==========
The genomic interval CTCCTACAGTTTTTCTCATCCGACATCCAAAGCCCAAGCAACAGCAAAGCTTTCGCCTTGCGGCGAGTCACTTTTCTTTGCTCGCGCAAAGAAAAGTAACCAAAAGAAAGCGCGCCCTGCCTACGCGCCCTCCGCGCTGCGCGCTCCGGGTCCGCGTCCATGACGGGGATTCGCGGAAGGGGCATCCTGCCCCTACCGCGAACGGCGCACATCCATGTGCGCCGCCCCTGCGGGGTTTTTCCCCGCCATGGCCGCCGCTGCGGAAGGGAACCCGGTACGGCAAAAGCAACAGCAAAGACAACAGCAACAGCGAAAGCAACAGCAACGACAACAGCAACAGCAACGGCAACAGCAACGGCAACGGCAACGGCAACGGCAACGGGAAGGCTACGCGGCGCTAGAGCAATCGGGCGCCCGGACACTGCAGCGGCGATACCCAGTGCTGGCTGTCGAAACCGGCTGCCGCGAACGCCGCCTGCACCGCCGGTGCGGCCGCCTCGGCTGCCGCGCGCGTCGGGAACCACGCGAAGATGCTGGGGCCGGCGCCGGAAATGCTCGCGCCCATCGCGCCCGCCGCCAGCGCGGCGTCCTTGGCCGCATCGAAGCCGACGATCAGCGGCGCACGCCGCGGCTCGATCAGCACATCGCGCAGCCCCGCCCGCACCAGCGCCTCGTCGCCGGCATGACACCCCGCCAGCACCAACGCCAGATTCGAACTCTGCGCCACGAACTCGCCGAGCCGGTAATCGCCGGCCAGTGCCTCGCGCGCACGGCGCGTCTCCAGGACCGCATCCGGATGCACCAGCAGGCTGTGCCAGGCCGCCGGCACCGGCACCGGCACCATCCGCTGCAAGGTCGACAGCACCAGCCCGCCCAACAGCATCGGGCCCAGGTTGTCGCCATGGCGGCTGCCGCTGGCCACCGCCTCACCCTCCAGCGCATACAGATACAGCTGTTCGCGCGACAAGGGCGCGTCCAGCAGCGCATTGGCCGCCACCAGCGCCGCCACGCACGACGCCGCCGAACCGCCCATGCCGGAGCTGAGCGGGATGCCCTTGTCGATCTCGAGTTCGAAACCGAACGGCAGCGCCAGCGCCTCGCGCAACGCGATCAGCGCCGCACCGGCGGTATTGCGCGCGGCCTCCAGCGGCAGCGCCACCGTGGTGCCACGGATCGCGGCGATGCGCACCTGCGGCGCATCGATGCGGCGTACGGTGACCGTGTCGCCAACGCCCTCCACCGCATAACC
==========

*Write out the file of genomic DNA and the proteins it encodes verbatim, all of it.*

The genomic interval CTCCTACAGTTTTTCTCATCCGACATCCAAAGCCCAAGCAACAGCAAAGCTTTCGCCTTGCGGCGAGTCACTTTTCTTTGCTCGCGCAAAGAAAAGTAACCAAAAGAAAGCGCGCCCTGCCTACGCGCCCTCCGCGCTGCGCGCTCCGGGTCCGCGTCCATGACGGGGATTCGCGGAAGGGGCATCCTGCCCCTACCGCGAACGGCGCACATCCATGTGCGCCGCCCCTGCGGGGTTTTTCCCCGCCATGGCCGCCGCTGCGGAAGGGAACCCGGTACGGCAAAAGCAACAGCAAAGACAACAGCAACAGCGAAAGCAACAGCAACGACAACAGCAACAGCAACGGCAACAGCAACGGCAACGGCAACGGCAACGGCAACGGGAAGGCTACGCGGCGCTAGAGCAATCGGGCGCCCGGACACTGCAGCGGCGATACCCAGTGCTGGCTGTCGAAACCGGCTGCCGCGAACGCCGCCTGCACCGCCGGTGCGGCCGCCTCGGCTGCCGCGCGCGTCGGGAACCACGCGAAGATGCTGGGGCCGGCGCCGGAAATGCTCGCGCCCATCGCGCCCGCCGCCAGCGCGGCGTCCTTGGCCGCATCGAAGCCGACGATCAGCGGCGCACGCCGCGGCTCGATCAGCACATCGCGCAGCCCCGCCCGCACCAGCGCCTCGTCGCCGGCATGACACCCCGCCAGCACCAACGCCAGATTCGAACTCTGCGCCACGAACTCGCCGAGCCGGTAATCGCCGGCCAGTGCCTCGCGCGCACGGCGCGTCTCCAGGACCGCATCCGGATGCACCAGCAGGCTGTGCCAGGCCGCCGGCACCGGCACCGGCACCATCCGCTGCAAGGTCGACAGCACCAGCCCGCCCAACAGCATCGGGCCCAGGTTGTCGCCATGGCGGCTGCCGCTGGCCACCGCCTCACCCTCCAGCGCATACAGATACAGCTGTTCGCGCGACAAGGGCGCGTCCAGCAGCGCATTGGCCGCCACCAGCGCCGCCACGCACGACGCCGCCGAACCGCCCATGCCGGAGCTGAGCGGGATGCCCTTGTCGATCTCGAGTTCGAAACCGAACGGCAGCGCCAGCGCCTCGCGCAACGCGATCAGCGCCGCACCGGCGGTATTGCGCGCGGCCTCCAGCGGCAGCGCCACCGTGGTGCCACGGATCGCGGCGATGCGCACCTGCGGCGCATCGATGCGGCGTACGGTGACCGTGTCGCCAACGCCCTCCACCGCATAACC